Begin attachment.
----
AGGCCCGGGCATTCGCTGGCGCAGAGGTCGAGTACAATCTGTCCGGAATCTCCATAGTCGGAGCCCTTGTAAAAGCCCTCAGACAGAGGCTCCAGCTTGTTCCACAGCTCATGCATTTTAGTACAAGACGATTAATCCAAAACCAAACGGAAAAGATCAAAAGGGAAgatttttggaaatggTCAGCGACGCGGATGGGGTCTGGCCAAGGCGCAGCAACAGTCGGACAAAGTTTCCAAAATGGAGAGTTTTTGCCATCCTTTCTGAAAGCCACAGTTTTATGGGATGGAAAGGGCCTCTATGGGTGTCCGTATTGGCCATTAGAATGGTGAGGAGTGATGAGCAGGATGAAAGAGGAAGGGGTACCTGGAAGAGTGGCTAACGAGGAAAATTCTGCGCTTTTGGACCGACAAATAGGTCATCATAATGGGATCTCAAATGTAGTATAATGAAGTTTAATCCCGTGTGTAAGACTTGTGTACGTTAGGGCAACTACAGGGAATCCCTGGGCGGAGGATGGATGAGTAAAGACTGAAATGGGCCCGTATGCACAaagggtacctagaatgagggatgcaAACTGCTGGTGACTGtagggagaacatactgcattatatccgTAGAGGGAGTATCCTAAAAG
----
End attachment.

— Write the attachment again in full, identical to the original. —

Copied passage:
AGGCCCGGGCATTCGCTGGCGCAGAGGTCGAGTACAATCTGTCCGGAATCTCCATAGTCGGAGCCCTTGTAAAAGCCCTCAGACAGAGGCTCCAGCTTGTTCCACAGCTCATGCATTTTAGTACAAGACGATTAATCCAAAACCAAACGGAAAAGATCAAAAGGGAAgatttttggaaatggTCAGCGACGCGGATGGGGTCTGGCCAAGGCGCAGCAACAGTCGGACAAAGTTTCCAAAATGGAGAGTTTTTGCCATCCTTTCTGAAAGCCACAGTTTTATGGGATGGAAAGGGCCTCTATGGGTGTCCGTATTGGCCATTAGAATGGTGAGGAGTGATGAGCAGGATGAAAGAGGAAGGGGTACCTGGAAGAGTGGCTAACGAGGAAAATTCTGCGCTTTTGGACCGACAAATAGGTCATCATAATGGGATCTCAAATGTAGTATAATGAAGTTTAATCCCGTGTGTAAGACTTGTGTACGTTAGGGCAACTACAGGGAATCCCTGGGCGGAGGATGGATGAGTAAAGACTGAAATGGGCCCGTATGCACAaagggtacctagaatgagggatgcaAACTGCTGGTGACTGtagggagaacatactgcattatatccgTAGAGGGAGTATCCTAAAAG